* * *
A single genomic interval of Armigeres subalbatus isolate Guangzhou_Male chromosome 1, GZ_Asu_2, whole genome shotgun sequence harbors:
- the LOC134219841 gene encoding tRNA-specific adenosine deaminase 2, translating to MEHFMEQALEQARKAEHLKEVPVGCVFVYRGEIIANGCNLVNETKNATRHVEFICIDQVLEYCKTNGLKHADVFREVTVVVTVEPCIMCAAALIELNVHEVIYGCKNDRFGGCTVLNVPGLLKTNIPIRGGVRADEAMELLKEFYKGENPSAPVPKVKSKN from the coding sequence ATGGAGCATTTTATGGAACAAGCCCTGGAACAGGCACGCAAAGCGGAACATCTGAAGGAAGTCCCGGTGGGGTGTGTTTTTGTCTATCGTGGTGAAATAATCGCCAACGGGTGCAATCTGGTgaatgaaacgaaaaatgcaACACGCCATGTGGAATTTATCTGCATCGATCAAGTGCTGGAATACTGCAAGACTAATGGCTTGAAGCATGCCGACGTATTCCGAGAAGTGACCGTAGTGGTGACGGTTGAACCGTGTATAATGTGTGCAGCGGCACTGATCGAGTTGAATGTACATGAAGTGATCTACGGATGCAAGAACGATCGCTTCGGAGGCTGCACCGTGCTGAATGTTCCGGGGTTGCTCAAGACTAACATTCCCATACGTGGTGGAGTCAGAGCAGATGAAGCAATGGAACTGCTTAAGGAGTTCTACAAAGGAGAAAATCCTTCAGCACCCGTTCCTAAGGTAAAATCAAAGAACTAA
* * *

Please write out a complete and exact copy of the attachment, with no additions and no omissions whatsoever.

A single genomic interval of Armigeres subalbatus isolate Guangzhou_Male chromosome 1, GZ_Asu_2, whole genome shotgun sequence harbors:
- the LOC134219841 gene encoding tRNA-specific adenosine deaminase 2, translating to MEHFMEQALEQARKAEHLKEVPVGCVFVYRGEIIANGCNLVNETKNATRHVEFICIDQVLEYCKTNGLKHADVFREVTVVVTVEPCIMCAAALIELNVHEVIYGCKNDRFGGCTVLNVPGLLKTNIPIRGGVRADEAMELLKEFYKGENPSAPVPKVKSKN from the coding sequence ATGGAGCATTTTATGGAACAAGCCCTGGAACAGGCACGCAAAGCGGAACATCTGAAGGAAGTCCCGGTGGGGTGTGTTTTTGTCTATCGTGGTGAAATAATCGCCAACGGGTGCAATCTGGTgaatgaaacgaaaaatgcaACACGCCATGTGGAATTTATCTGCATCGATCAAGTGCTGGAATACTGCAAGACTAATGGCTTGAAGCATGCCGACGTATTCCGAGAAGTGACCGTAGTGGTGACGGTTGAACCGTGTATAATGTGTGCAGCGGCACTGATCGAGTTGAATGTACATGAAGTGATCTACGGATGCAAGAACGATCGCTTCGGAGGCTGCACCGTGCTGAATGTTCCGGGGTTGCTCAAGACTAACATTCCCATACGTGGTGGAGTCAGAGCAGATGAAGCAATGGAACTGCTTAAGGAGTTCTACAAAGGAGAAAATCCTTCAGCACCCGTTCCTAAGGTAAAATCAAAGAACTAA